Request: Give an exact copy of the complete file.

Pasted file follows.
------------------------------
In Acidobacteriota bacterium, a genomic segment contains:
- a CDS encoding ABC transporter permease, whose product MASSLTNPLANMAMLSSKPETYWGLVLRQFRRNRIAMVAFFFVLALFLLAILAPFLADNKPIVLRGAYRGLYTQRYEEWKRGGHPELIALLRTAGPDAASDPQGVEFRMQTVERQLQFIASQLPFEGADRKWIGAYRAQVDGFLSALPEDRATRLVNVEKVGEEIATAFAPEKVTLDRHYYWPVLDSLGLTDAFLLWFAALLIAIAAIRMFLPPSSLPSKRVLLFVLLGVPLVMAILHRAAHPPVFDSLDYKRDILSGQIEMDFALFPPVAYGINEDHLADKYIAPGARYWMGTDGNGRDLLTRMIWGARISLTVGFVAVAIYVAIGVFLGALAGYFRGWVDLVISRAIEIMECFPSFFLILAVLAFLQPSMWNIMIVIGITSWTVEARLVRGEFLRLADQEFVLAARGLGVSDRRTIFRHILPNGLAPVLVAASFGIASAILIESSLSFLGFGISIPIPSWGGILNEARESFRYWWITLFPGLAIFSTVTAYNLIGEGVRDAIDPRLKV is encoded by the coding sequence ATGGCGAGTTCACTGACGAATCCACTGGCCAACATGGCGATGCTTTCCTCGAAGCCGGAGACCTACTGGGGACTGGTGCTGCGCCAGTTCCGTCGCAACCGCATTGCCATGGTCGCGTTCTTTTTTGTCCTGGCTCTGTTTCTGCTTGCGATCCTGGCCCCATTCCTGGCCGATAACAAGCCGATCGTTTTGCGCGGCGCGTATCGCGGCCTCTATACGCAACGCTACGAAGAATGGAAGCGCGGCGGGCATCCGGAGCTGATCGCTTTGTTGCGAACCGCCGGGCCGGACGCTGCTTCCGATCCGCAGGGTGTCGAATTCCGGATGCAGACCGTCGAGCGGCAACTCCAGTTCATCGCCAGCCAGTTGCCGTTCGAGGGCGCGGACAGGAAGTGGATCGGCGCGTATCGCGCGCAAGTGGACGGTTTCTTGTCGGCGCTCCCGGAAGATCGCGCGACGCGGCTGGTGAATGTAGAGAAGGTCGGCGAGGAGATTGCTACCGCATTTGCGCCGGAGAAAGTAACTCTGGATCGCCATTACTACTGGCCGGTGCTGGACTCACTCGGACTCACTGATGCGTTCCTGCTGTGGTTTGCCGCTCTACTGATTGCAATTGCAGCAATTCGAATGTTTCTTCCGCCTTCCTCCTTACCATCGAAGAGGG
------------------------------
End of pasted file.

In Acidobacteriota bacterium, a genomic segment contains:
- a CDS encoding ABC transporter permease, whose product MASSLTNPLANMAMLSSKPETYWGLVLRQFRRNRIAMVAFFFVLALFLLAILAPFLADNKPIVLRGAYRGLYTQRYEEWKRGGHPELIALLRTAGPDAASDPQGVEFRMQTVERQLQFIASQLPFEGADRKWIGAYRAQVDGFLSALPEDRATRLVNVEKVGEEIATAFAPEKVTLDRHYYWPVLDSLGLTDAFLLWFAALLIAIAAIRMFLPPSSLPSKRVLLFVLLGVPLVMAILHRAAHPPVFDSLDYKRDILSGQIEMDFALFPPVAYGINEDHLADKYIAPGARYWMGTDGNGRDLLTRMIWGARISLTVGFVAVAIYVAIGVFLGALAGYFRGWVDLVISRAIEIMECFPSFFLILAVLAFLQPSMWNIMIVIGITSWTVEARLVRGEFLRLADQEFVLAARGLGVSDRRTIFRHILPNGLAPVLVAASFGIASAILIESSLSFLGFGISIPIPSWGGILNEARESFRYWWITLFPGLAIFSTVTAYNLIGEGVRDAIDPRLKV is encoded by the coding sequence ATGGCGAGTTCACTGACGAATCCACTGGCCAACATGGCGATGCTTTCCTCGAAGCCGGAGACCTACTGGGGACTGGTGCTGCGCCAGTTCCGTCGCAACCGCATTGCCATGGTCGCGTTCTTTTTTGTCCTGGCTCTGTTTCTGCTTGCGATCCTGGCCCCATTCCTGGCCGATAACAAGCCGATCGTTTTGCGCGGCGCGTATCGCGGCCTCTATACGCAACGCTACGAAGAATGGAAGCGCGGCGGGCATCCGGAGCTGATCGCTTTGTTGCGAACCGCCGGGCCGGACGCTGCTTCCGATCCGCAGGGTGTCGAATTCCGGATGCAGACCGTCGAGCGGCAACTCCAGTTCATCGCCAGCCAGTTGCCGTTCGAGGGCGCGGACAGGAAGTGGATCGGCGCGTATCGCGCGCAAGTGGACGGTTTCTTGTCGGCGCTCCCGGAAGATCGCGCGACGCGGCTGGTGAATGTAGAGAAGGTCGGCGAGGAGATTGCTACCGCATTTGCGCCGGAGAAAGTAACTCTGGATCGCCATTACTACTGGCCGGTGCTGGACTCACTCGGACTCACTGATGCGTTCCTGCTGTGGTTTGCCGCTCTACTGATTGCAATTGCAGCAATTCGAATGTTTCTTCCGCCTTCCTCCTTACCATCGAAGAGGG